Attorney-General and Minister for Justice Jarrod Bleijie
Attorney-General and Minister for Justice Jarrod Bleijie Tom Huntley

'Time to put victims, not bikies and sex offenders, first'

QUEENSLAND'S most controversial law maker has vowed to continue his blitz on bikies and sexual offenders, saying it is time to put victims and families, not criminals first.

In an opinion piece released to APN today, Attorney-General Jarrod Bleijie said the LNP was honouring its election commitment to make Queensland the safest place to raise a family.

"We wanted to rebalance the scales of justice in favour of the victim and not the offender,'' Mr Bleijie writes.

"That is why, over the last 18 months, we have taken such a strong stance on law and order.

"We have implemented Australia's toughest mandatory prison terms for repeat sex offenders, much stronger penalties for drug trafficking, gun offences and evading police.

"We are also on the cusp of implementing major reforms of our youth justice system.

"This week we continued to keep our promise to Queenslanders with more reforms targeting the worst of the worst sex offenders and criminal motorcycle gangs.

"In light of the past few weeks, it is worth making a comparison. In 2009, the Bligh government trumpeted its weapon against criminal motorcycle gangs - the Criminal Organisation Act 2009.

"It was meant to allow police, through the Supreme Court, to declare gangs criminal organisations and open the way to shut them down. Four years later, not a single declaration has been made.

"Fast forward to 2013 and scores of brazen Bandidos allegedly terrorised diners in Broadbeach on the Gold Coast, then surrounded the Southport watch house when their fellow bikies were arrested.

"In our short time in government, we have already made significant steps in tackling organised crime by implementing increased firearms penalties and the toughest unexplained wealth laws in the country; but Broadbeach was a tipping point. Enough was enough. Queenslanders demanded swift action.

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"The Newman Government this week passed, with bipartisan support, a range of reforms that will hit criminal gangs head on and from within.

"We deliberately and unapologetically made the legislation and penalties so severe to send a message to the bikie gangs that their time in Queensland was over.

"Days after the laws were passed in Parliament, there are already reports bikie gang members are handing in their colours and closing their clubhouses.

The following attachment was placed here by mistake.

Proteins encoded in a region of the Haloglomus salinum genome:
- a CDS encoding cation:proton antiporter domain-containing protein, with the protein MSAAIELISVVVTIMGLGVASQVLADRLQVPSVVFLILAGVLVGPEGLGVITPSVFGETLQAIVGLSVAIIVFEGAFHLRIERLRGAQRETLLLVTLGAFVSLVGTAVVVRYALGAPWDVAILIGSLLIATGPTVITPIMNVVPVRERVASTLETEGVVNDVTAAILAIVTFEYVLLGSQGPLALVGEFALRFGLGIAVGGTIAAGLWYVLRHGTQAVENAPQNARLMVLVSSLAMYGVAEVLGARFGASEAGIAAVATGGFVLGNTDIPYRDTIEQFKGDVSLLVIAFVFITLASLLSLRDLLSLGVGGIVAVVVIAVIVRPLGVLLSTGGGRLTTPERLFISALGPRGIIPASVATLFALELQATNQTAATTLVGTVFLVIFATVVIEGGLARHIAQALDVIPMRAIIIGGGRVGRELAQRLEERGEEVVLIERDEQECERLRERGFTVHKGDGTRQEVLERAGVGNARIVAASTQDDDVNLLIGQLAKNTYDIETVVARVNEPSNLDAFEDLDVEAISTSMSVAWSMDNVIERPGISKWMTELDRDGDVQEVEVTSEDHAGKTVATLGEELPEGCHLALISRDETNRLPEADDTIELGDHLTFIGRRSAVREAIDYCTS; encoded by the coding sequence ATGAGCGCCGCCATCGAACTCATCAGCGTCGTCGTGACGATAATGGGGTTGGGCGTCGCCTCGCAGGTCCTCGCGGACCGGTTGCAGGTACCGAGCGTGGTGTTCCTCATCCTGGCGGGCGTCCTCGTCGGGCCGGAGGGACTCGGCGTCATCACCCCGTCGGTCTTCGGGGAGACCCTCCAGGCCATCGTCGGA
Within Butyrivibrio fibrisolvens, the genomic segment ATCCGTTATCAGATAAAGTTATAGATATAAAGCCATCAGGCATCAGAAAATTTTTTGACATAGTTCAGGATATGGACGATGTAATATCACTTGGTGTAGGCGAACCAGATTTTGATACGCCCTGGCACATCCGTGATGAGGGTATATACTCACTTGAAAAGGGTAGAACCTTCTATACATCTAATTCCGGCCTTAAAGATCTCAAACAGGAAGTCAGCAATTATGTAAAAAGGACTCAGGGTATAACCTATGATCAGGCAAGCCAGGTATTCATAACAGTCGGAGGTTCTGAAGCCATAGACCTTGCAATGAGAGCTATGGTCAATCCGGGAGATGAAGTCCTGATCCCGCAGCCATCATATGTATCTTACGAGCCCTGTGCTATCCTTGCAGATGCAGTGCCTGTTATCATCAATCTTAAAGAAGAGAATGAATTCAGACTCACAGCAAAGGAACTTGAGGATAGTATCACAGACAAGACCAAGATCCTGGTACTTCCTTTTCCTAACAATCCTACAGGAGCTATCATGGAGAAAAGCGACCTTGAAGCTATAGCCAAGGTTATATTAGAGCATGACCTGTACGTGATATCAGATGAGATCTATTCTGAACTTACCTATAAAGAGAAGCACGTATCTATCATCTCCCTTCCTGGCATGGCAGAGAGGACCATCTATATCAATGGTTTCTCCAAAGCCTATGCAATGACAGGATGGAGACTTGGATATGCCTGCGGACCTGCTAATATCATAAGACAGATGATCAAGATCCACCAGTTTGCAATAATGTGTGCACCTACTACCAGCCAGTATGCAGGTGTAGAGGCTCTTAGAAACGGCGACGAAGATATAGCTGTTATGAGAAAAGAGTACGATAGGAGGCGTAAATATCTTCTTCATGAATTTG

"I hope they are legitimately giving up their twisted brand of intimidation and violence but, if they are not, we have given police, the Crime and Misconduct Commission and the judiciary the tools to go after them. We will review these laws in three years to make sure they are working.

"As first law officer of the State, I regularly consult with the Queensland Law Society, members of the Queensland Bar Association and the heads of the judiciary.

"I also consult regularly with the community and especially victims of crime.

"This week, we passed amendments that would allow the Governor to detain the worst of the worst sex offenders indefinitely. It will be another layer of protection for victims and the community.

"Claims this breaches the separation of powers are unfounded. We implemented it with reluctance and only in the interests of community safety. This will be legislation of last resort with the pursuit of every other possible legal avenue first.

"It would have been easier to hide behind the "don't blame us, blame the judiciary" mantra of previous governments but politicians are the lawmakers and representatives of their community and when action is required, we must act.

"I will never criticise a judge or magistrate's decision, but I am entitled to respectfully disagree with them and challenge them. If the laws don't meet community expectations, it is up to us to ensure they do in the future.

"Many of our reforms have empowered the judiciary, ridding it of restrictions that forced its members to put the offender's rights ahead of the victim's.

"The Newman Government is conscious and respectful of the invisible line that separates the executive from the judiciary. Judges also have the ability to review government decisions and we respect that."

"Queenslanders can be assured this Government will act when change is needed and will always have their safety on our minds.''



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